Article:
Lessons learned when a Cuban insults a Japanese in America?: Phillip Morris
Yu Darvish of the Houston Astros is a guy worth watching on the mound and on Twitter.(Tony Gutierrez)
CLEVELAND, Ohio — A number of professional athletes have recently used their elevated social media platforms to make unapologetic protest statements. It’s their prerogative. Some of the athletes are worth listening.
Los Angeles Dodgers pitcher Yu Darvish is one such player. Amidst the growing catalog of grievances and calculated outrage, Darvish emerged as a Twitter statesman over the weekend. He tweeted a statement Saturday, hours after he was taunted by Houston Astros first baseman Yuli Gurriel during Game 3 of the World Series.
Darvish’s statement was crafted in response to Gurriel, a Cuban, who celebrated his home run off the pitcher by mocking Darvish’s Japanese heritage by stretching the skin around his eyes after he rounded the bases. The gesture was juvenile at best. Some considered it racist.
Major League Baseball Commissioner Rob Manfred instantly recognized the childish affront. He wisely moved to assure MLB and baseball fans around the world that there is no room for blatant intolerance in baseball. Those days are long gone thanks to the courage of men like Branch Rickey, Jackie Robinson, Henry Aaron, and countless others.
Manfred suspended Gurriel for the first five games of the 2018 baseball season. By starting the suspension next season, Manfred found a way to pinch Gurriel without unfairly penalizing his teammates who as of Tuesday night were still in pursuit of a World Series title.
However, it is Darvish, a right-handed pitcher from Osaka, Japan, who has emerged as a bit of a Twitter Solomon. At a time when many professional American athletes search for the balance between social activism and their jobs as entertainers, Darvish issued a statement worth reflection:
“No one is perfect. That includes both you and I. What he (Gurriel) had done today isn’t right, but I believe we should put our effort into learning rather than to accuse him. If we can take something from this, this is a giant step for mankind. Since we are living in such a wonderful world, let’s stay positive and move forward instead of focusing on anger. I’m counting on everyone’s big love.”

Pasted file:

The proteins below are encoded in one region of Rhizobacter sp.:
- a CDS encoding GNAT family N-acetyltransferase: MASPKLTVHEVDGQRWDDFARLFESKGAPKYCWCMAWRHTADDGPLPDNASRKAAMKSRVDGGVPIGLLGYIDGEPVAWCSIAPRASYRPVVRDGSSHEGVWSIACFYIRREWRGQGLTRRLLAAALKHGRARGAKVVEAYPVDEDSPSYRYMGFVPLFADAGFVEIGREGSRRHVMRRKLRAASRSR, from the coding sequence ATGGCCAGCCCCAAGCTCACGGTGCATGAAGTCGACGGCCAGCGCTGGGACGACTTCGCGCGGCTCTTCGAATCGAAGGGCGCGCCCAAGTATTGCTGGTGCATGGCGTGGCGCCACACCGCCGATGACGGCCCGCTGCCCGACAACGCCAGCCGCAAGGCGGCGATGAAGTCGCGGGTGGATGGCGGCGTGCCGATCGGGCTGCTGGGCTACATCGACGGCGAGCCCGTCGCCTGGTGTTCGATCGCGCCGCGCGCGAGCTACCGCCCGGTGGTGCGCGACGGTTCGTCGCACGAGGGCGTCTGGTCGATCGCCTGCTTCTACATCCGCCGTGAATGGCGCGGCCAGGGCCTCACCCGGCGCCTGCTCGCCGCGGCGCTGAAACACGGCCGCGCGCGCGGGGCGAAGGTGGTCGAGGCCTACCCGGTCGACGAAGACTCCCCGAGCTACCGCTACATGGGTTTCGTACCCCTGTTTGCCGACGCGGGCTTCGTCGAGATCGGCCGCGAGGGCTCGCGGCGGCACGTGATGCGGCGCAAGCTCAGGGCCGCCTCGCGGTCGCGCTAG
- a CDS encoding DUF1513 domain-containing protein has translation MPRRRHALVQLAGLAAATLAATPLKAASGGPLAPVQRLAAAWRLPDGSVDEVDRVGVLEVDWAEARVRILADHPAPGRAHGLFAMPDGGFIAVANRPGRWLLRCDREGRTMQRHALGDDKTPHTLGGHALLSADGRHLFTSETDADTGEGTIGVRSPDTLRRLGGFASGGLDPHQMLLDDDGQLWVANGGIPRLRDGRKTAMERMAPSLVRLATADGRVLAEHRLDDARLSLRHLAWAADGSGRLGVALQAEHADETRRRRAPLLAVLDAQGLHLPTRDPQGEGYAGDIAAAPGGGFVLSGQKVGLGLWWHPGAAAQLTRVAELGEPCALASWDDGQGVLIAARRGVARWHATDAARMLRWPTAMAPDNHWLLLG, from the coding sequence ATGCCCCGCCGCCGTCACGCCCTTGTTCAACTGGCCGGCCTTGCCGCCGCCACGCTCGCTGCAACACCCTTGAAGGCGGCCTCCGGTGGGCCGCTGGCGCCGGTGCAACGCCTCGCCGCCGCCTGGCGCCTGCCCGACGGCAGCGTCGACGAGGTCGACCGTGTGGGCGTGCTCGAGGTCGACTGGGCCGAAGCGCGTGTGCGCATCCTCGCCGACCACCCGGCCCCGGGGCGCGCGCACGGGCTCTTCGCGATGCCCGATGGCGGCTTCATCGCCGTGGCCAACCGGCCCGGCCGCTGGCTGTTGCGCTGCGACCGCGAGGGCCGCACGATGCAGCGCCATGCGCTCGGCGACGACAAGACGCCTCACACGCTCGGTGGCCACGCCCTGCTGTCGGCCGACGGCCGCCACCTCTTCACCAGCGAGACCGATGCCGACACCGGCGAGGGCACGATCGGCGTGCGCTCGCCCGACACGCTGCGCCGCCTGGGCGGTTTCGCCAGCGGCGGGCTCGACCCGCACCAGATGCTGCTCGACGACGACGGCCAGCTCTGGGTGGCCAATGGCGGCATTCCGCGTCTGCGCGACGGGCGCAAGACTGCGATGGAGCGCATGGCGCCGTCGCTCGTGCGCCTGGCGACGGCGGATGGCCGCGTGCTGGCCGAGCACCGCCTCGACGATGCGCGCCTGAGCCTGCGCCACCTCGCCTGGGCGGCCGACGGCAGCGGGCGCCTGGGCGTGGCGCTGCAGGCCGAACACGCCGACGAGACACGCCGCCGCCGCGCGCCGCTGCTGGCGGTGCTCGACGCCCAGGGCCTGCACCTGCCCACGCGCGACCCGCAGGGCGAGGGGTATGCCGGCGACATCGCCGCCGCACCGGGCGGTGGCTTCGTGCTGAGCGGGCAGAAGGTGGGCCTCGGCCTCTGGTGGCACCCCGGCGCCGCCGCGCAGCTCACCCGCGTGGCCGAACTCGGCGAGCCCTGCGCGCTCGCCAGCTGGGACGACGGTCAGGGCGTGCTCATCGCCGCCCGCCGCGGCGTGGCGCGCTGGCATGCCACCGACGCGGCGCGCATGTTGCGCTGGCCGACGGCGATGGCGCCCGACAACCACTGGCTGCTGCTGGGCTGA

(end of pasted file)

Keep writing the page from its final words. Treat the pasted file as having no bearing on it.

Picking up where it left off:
The words are uplifting. He took the highroad. How often do you hear an athlete speak in these terms?
There’s perhaps some irony in the fact that a Japanese player has issued such an eloquent call for unity. Many revered deceased American baseball players served or fought in World War II against the Japanese. Their numbers include Ted Williams, Stan Musial, Joe DiMaggio, and Cleveland’s own Bob Feller and Larry Doby.
These men knew well the horrors of the war and the nature of the enemy they faced in the Pacific Theater and elsewhere. It would have been fascinating, more likely nerve-wracking, to see how these great soldier-players would have matched up against the trickle of Japanese talent that began to surface in MLB in the 1960s. These men had all likely retired before 1964, when Masanori Muyrakami became the first Japanese man to play in the major leagues.
Now, 53 years later, dozens of Japanese players have enhanced the game of Major League Baseball, helping to sustain it as America’s favorite pastime and one of the world’s most celebrated sports brands.
Darvish’s words of unity are encouraging. With Veteran’s Day just around the corner, his exhortation to “stay positive” and to reject anger is a mantra that America now desperately needs to hear and heed. What better time is there to begin a national reflection on enduring values that unite us?